Comin at Ya

Austin Cinematic Limits

When Austin’s very own homegrown distributor Drafthouse Films signed on to distribute the 30th anniversary re-release of Comin’ At Ya! in the United States, I really wasn’t sure what to think. I had heard that the screenings at Fantastic Fest 2011 went over like wildfire, but I suspected that those screenings were essentially just preaching to the choir. What would other audiences think? Then I watched the fully restored Comin’ At Ya! and realized exactly what is so damn special about this film. Sure, Comin’ at Ya! is ridiculously gimmicky but that’s exactly what makes it so much fun. The first-ever 3D spaghetti-western, Comin’ at Ya! does precisely what the title promises. Rather than using 3D technology to add greater depth to the scenes — like most of the namby pamby 3D films released today — Comin’ at Ya! breaks out from the confines of the silver screen and attacks the audience with a relentless barrage of… well… everything but the kitchen sink. From the brilliantly conceived opening title sequence, it seems like there is always something jumping off of the screen and into your face. Watching Comin’ at Ya! is more like strolling around inside a wacky fun house (or a haunted house) than a traditional cinematic experience. It will rarely scare or thrill you (though the flaming arrows are pretty effective), but it never fails to conjure up laughs and cheers from the audience. Upon its initial release in 1981, Comin’ At Ya! single-handedly ignited the resurgence of […]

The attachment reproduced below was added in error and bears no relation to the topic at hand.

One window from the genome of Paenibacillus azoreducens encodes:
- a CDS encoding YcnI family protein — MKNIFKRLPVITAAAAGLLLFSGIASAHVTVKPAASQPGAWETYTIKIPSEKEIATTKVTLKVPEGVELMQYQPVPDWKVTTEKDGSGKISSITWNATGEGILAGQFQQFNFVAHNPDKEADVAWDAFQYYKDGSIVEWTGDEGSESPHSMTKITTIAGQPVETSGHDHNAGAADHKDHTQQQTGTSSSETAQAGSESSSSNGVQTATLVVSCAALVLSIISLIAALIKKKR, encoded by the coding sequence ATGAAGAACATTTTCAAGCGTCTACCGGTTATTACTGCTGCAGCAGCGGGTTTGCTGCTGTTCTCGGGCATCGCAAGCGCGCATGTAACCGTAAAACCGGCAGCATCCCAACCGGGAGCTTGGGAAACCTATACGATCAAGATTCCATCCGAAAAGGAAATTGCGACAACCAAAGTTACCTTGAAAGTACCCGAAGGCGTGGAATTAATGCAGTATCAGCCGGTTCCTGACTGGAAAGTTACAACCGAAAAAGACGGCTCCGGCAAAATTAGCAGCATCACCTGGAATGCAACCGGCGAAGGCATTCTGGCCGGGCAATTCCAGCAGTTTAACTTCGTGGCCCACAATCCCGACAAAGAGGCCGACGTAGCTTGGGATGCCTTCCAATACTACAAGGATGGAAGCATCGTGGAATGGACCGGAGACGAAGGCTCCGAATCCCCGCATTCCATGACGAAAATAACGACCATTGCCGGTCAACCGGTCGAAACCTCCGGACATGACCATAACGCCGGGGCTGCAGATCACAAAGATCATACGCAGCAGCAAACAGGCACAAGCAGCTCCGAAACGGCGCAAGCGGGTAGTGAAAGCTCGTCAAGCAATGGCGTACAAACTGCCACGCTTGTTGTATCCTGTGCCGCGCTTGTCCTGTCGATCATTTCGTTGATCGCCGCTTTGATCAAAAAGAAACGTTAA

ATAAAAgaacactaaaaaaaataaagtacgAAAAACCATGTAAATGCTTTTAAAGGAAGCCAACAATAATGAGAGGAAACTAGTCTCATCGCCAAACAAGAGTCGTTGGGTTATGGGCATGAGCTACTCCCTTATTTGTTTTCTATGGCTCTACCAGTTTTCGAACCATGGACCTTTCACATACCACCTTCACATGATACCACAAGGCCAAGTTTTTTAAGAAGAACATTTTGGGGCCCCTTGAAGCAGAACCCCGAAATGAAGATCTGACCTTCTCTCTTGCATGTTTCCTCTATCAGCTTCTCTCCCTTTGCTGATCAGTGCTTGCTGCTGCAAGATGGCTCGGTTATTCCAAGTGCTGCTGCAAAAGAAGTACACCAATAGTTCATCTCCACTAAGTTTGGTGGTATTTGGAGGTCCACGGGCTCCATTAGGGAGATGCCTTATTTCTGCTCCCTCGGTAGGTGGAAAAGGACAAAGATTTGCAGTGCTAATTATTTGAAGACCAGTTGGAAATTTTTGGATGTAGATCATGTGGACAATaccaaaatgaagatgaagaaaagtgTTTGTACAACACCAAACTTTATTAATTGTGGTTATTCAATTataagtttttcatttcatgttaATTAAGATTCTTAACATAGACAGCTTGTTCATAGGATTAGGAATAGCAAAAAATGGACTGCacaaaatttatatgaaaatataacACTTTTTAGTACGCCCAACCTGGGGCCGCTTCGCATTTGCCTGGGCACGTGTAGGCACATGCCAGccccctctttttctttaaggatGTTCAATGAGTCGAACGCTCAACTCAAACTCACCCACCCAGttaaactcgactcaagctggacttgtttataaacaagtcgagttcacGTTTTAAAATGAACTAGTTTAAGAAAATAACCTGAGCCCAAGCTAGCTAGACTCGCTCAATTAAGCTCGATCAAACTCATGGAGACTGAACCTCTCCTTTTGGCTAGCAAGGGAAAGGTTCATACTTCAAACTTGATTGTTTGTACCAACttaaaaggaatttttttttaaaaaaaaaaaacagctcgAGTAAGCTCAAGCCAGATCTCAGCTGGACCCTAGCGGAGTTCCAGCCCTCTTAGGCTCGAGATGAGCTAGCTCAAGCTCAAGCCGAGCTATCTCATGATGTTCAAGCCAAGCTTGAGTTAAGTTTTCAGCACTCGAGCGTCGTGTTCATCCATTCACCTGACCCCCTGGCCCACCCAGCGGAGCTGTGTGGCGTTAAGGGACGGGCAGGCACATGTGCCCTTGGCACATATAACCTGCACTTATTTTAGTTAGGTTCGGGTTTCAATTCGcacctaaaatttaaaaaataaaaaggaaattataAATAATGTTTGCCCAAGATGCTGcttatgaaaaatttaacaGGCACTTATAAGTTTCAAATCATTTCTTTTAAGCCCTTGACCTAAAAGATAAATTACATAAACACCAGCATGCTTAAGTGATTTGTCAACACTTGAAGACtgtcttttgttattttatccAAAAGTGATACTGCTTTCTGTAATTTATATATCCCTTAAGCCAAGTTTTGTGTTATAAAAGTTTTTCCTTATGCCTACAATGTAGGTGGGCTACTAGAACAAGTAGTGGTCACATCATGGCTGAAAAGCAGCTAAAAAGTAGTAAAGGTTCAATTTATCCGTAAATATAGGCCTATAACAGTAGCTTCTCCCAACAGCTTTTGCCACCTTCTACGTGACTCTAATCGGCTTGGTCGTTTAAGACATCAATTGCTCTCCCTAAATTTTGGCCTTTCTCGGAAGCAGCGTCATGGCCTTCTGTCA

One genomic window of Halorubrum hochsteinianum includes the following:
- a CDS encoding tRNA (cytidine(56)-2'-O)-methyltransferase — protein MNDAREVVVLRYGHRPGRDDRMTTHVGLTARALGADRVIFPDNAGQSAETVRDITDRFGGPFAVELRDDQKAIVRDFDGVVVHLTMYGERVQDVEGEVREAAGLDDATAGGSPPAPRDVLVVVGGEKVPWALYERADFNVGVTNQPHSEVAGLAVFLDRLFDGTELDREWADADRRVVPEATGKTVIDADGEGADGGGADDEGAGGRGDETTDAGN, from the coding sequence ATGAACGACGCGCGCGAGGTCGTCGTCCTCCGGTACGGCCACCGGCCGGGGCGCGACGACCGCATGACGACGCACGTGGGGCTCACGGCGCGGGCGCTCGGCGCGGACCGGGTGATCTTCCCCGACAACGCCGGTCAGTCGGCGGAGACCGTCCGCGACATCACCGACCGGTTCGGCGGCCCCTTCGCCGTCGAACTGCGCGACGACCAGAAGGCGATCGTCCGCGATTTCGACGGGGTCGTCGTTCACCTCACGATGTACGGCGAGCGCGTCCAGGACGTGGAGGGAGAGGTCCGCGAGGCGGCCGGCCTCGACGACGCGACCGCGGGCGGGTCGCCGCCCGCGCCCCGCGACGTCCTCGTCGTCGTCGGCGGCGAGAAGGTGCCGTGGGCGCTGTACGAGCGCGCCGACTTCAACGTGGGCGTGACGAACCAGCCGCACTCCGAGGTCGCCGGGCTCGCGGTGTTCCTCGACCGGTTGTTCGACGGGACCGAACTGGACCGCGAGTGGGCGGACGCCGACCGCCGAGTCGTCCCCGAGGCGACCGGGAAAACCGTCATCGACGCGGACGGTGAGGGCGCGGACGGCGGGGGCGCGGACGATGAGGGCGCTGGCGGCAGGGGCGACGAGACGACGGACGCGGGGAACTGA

Do you like insane spaghetti Westerns? Of course you do, your eyeballs work. But I can personally guarantee that you have not seen anything until you seen an insane spaghetti Western…in 3D! During last year’s Fantastic Fest, our ocular cavities were lovingly assaulted by the tidal wave of extra-dimensional madness of 1981’s Comin’ at Ya! The film, which was made at the dawn of, and credited with contributing to, the resurgence of studio-released 3D films, is a nasty, gritty revenge story that works in a number of hilarious gimmicks designed to force-feed imagines from the screen into your consciousness. The film made such an impression that it was picked up for distribution by the young, but formidable, Drafthouse Films. Yes, as in The Alamo Drafthouse. Drafthouse Films has already helped spread the good news of Christopher Morris’ Four Lions and their recent acquisition Bullhead is nominated for an Oscar in the Best Foreign Language Film category. Now they’ve given this little indie absurdity a fancy digital restoration for its Texas theatrical launch.

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published: 01.31.2015
published: 01.30.2015
published: 01.30.2015
published: 01.29.2015

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